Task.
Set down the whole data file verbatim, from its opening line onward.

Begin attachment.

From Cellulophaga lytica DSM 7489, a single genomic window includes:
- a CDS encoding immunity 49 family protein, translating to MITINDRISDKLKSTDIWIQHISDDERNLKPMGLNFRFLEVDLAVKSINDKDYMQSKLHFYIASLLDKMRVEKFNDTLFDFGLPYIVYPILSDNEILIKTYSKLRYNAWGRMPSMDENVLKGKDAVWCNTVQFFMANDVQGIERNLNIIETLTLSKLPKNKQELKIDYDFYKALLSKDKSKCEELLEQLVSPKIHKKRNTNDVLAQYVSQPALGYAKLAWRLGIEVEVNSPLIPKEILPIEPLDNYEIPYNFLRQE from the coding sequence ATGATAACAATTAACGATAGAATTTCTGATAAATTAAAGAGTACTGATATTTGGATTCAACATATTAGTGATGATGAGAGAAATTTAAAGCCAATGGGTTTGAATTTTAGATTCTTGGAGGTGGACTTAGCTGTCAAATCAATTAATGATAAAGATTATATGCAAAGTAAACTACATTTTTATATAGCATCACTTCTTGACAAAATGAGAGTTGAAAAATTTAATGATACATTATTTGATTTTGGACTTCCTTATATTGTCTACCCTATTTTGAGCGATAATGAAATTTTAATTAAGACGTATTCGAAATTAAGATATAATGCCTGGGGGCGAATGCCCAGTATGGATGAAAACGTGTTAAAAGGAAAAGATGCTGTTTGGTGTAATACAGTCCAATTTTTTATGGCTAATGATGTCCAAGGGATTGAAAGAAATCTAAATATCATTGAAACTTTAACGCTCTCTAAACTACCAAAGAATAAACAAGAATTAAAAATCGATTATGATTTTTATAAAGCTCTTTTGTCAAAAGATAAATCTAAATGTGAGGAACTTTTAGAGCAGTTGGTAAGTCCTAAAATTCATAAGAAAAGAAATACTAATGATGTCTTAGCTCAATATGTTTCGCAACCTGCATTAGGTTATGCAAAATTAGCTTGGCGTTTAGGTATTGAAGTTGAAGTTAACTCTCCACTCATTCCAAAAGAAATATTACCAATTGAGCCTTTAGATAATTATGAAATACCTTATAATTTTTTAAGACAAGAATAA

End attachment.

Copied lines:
From Cellulophaga lytica DSM 7489, a single genomic window includes:
- a CDS encoding immunity 49 family protein, translating to MITINDRISDKLKSTDIWIQHISDDERNLKPMGLNFRFLEVDLAVKSINDKDYMQSKLHFYIASLLDKMRVEKFNDTLFDFGLPYIVYPILSDNEILIKTYSKLRYNAWGRMPSMDENVLKGKDAVWCNTVQFFMANDVQGIERNLNIIETLTLSKLPKNKQELKIDYDFYKALLSKDKSKCEELLEQLVSPKIHKKRNTNDVLAQYVSQPALGYAKLAWRLGIEVEVNSPLIPKEILPIEPLDNYEIPYNFLRQE from the coding sequence ATGATAACAATTAACGATAGAATTTCTGATAAATTAAAGAGTACTGATATTTGGATTCAACATATTAGTGATGATGAGAGAAATTTAAAGCCAATGGGTTTGAATTTTAGATTCTTGGAGGTGGACTTAGCTGTCAAATCAATTAATGATAAAGATTATATGCAAAGTAAACTACATTTTTATATAGCATCACTTCTTGACAAAATGAGAGTTGAAAAATTTAATGATACATTATTTGATTTTGGACTTCCTTATATTGTCTACCCTATTTTGAGCGATAATGAAATTTTAATTAAGACGTATTCGAAATTAAGATATAATGCCTGGGGGCGAATGCCCAGTATGGATGAAAACGTGTTAAAAGGAAAAGATGCTGTTTGGTGTAATACAGTCCAATTTTTTATGGCTAATGATGTCCAAGGGATTGAAAGAAATCTAAATATCATTGAAACTTTAACGCTCTCTAAACTACCAAAGAATAAACAAGAATTAAAAATCGATTATGATTTTTATAAAGCTCTTTTGTCAAAAGATAAATCTAAATGTGAGGAACTTTTAGAGCAGTTGGTAAGTCCTAAAATTCATAAGAAAAGAAATACTAATGATGTCTTAGCTCAATATGTTTCGCAACCTGCATTAGGTTATGCAAAATTAGCTTGGCGTTTAGGTATTGAAGTTGAAGTTAACTCTCCACTCATTCCAAAAGAAATATTACCAATTGAGCCTTTAGATAATTATGAAATACCTTATAATTTTTTAAGACAAGAATAA